You’ll find many types of coffee out there. But if you don’t have a basic idea about it, then the classification might become hard for you to understand. Don’t worry. I’ll be here to discuss the matter with you as thoroughly as possible.
So sit back and relax because we are going to dive into the world of coffee and its different types.
How Many Types of Coffee Are There Exactly?
Well, it depends on how we categorize it. You can classify coffee from different points of view. Depending on these different perspectives, the answer will also differ.
For example, if you are asked about coffee beans, the answer will be different from asking you about coffee drinks. I think I was able to get this point through.
Now, let’s start with coffee beans.
Types of Coffee Beans
There are many different types of coffee beans in the world. Not all of them are that popular. Among all these coffee species, some say, 2 are the main ones while others say 4.
We’ll go with the opinion that says four, that way, we can discuss the view that says two as well. These are as follows:
These aforementioned names are the names of the 4 major coffee beans. I’ll try to give an idea of all of them one by one.
There’s a reason why Arabica is mentioned first when discussing different types of coffee beans. Actually, there are two reasons.
First, Arabica coffee is claimed to be the first-ever cultivated coffee species. And second, it is the most available and highly marketed coffee bean, contributing nearly 60% to the global coffee production.
Arabica coffee originated in Yemen. Later on, other countries joined in on its production. Of those countries, Indonesia is a worthwhile mention. Indonesia got these specific coffee beans through the spread of the Yemeni trade.
It is also quite common in many other countries including China, South America, Southeast Asia, and some parts of Africa. Tropical climates of countries that are near the equator are very favorable for its growth.
High areas above the sea level are perfect for growing this bean, mostly where it rains a lot. For example, Brazil is a fantastic place for this. In fact, Brazil is there on the top of the list of countries that export the most Arabica beans.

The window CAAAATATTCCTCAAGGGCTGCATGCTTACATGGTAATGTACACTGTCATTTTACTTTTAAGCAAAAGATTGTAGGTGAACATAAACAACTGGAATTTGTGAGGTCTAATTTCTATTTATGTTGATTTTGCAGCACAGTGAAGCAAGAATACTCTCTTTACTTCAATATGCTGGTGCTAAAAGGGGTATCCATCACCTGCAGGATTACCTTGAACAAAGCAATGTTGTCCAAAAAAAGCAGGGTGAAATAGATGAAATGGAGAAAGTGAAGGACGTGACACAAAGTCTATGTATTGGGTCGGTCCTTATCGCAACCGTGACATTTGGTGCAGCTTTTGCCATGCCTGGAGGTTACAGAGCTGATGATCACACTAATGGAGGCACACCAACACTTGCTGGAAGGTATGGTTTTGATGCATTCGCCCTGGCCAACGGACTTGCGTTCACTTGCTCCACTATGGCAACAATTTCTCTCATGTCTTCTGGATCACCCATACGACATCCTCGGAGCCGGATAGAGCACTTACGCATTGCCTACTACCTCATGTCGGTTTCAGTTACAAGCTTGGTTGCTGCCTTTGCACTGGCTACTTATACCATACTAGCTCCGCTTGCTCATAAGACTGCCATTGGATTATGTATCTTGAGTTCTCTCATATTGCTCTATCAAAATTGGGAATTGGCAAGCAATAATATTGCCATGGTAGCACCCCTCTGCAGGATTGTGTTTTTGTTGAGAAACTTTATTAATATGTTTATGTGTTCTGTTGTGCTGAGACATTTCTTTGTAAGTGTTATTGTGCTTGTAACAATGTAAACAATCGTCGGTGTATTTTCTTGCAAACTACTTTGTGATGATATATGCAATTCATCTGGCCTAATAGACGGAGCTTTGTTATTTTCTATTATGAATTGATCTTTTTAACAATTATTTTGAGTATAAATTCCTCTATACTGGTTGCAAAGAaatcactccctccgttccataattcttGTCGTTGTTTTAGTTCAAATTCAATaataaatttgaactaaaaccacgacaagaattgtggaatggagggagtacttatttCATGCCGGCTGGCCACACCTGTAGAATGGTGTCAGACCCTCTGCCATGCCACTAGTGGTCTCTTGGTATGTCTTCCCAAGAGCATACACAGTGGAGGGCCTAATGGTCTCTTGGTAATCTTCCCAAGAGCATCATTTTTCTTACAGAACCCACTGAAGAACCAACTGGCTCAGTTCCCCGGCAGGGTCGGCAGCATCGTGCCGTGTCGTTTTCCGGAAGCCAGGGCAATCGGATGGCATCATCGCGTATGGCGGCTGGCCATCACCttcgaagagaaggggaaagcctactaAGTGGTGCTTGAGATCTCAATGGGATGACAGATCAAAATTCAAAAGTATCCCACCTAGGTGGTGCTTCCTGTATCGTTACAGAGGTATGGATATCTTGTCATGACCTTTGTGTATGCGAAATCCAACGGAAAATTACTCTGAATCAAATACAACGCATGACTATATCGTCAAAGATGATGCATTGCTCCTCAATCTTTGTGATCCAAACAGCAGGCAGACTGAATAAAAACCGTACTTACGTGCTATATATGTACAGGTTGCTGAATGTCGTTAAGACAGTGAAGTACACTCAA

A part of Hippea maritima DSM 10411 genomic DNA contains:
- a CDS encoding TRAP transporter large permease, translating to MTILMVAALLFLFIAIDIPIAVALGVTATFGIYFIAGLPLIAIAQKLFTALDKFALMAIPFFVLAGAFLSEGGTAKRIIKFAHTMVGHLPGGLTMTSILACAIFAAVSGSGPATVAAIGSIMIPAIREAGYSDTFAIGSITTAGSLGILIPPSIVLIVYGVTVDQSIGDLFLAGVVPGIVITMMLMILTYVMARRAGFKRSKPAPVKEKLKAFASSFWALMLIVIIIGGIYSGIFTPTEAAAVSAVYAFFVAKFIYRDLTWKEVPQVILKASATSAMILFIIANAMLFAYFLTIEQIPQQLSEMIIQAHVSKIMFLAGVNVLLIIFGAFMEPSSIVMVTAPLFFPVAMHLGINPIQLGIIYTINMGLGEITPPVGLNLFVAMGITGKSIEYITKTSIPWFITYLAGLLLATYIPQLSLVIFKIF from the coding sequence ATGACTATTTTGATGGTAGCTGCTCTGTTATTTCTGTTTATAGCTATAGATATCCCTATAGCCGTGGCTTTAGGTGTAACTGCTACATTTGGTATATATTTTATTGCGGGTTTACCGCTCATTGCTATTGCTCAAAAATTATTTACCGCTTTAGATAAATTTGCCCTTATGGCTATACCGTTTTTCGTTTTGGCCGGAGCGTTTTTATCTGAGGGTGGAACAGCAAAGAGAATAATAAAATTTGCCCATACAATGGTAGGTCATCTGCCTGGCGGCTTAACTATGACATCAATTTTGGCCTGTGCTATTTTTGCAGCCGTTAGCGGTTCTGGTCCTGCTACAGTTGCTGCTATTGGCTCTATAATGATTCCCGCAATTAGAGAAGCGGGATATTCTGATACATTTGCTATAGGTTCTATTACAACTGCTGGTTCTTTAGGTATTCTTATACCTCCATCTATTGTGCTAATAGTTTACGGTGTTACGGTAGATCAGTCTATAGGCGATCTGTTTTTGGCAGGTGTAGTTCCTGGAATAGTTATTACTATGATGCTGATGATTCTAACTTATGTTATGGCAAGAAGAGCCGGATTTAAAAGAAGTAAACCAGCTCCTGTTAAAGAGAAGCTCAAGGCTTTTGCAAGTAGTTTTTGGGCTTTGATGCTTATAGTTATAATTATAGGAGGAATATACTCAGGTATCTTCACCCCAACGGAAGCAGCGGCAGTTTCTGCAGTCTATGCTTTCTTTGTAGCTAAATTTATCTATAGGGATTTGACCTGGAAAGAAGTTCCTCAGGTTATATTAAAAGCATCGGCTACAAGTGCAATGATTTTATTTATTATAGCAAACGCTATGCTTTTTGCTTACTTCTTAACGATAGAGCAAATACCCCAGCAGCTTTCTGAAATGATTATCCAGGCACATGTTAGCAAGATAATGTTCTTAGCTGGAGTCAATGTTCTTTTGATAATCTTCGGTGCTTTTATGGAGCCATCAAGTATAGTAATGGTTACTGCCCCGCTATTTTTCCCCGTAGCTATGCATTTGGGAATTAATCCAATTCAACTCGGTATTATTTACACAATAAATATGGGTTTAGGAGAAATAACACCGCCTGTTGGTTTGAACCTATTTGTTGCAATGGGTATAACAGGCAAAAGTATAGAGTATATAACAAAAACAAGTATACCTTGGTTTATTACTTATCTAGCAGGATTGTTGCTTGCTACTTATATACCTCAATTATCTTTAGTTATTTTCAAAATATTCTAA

You might wonder why they call it Arabica. I have mentioned before that it mainly originated from Yemen.
However, it is believed that in reality, the Arabica beans were discovered in Ethiopia and then moved to Yemen, from where it became popular. To know more details about this matter, you can read our article titled “The History of Coffee”.
How does it taste? In short, it tastes better. It contains relatively more sugar and therefore is less bitter. Also, this coffee is less acidic. Both its flavor and taste are noteworthy.
Compared to Robusta beans, Arabica coffee beans are bigger in size and price. It being more delicate is the reason for its higher cost. That is not all; Arabica is also better than Robusta in taste and flavor. Nonetheless, It loses against Robusta in caffeine content.
We learned a bit about Robusta from our foregone discussion. We learned how it is more acidic, less sweet, contains more caffeine, and is less expensive. Robusta has a stronger and sharper taste. If you like more caffeine in your coffee and have a weakness towards bitter tastes, then it is for you.
For its above-mentioned characteristics, these beans are more appropriate for making espresso and instant coffees.
The name Robusta suits it because of its robust taste. As it has higher caffeine content, it becomes less prone to diseases compared to other types of coffee beans. The caffeine helps in pushing back insects that might cause the downfall of the plants.